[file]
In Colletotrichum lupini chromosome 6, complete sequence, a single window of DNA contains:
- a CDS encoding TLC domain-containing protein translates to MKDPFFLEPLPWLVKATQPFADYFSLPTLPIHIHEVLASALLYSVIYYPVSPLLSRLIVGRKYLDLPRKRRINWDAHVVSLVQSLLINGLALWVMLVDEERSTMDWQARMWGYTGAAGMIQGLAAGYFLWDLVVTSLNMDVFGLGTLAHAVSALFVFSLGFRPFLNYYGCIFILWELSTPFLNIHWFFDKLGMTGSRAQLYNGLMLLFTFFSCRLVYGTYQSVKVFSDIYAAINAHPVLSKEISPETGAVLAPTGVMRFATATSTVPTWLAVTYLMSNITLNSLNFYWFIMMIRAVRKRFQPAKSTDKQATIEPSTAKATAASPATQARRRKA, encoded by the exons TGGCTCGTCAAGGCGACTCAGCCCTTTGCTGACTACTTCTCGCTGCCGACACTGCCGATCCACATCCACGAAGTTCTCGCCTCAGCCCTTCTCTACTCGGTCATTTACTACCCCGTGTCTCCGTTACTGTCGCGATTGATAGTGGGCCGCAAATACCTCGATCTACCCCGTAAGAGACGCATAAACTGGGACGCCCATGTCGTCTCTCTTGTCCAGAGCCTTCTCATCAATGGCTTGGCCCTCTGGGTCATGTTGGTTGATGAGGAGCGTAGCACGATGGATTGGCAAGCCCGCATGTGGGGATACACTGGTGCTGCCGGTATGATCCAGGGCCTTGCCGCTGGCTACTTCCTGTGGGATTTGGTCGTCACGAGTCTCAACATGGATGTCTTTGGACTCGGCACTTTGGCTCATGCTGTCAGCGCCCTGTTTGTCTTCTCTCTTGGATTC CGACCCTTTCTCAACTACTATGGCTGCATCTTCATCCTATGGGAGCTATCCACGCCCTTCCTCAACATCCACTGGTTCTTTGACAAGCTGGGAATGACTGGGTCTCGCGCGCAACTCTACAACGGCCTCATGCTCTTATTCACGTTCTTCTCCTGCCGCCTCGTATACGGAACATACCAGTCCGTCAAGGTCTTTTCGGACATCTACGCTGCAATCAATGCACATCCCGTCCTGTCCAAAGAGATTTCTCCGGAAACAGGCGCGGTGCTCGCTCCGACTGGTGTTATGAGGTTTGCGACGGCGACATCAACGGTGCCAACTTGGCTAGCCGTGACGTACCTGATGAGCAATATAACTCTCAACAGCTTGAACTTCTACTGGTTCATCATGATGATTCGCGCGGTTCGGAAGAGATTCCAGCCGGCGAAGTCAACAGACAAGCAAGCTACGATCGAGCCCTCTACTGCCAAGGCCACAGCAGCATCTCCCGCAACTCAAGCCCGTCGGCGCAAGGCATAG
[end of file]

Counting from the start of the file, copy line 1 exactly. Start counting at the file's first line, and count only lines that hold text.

In Colletotrichum lupini chromosome 6, complete sequence, a single window of DNA contains: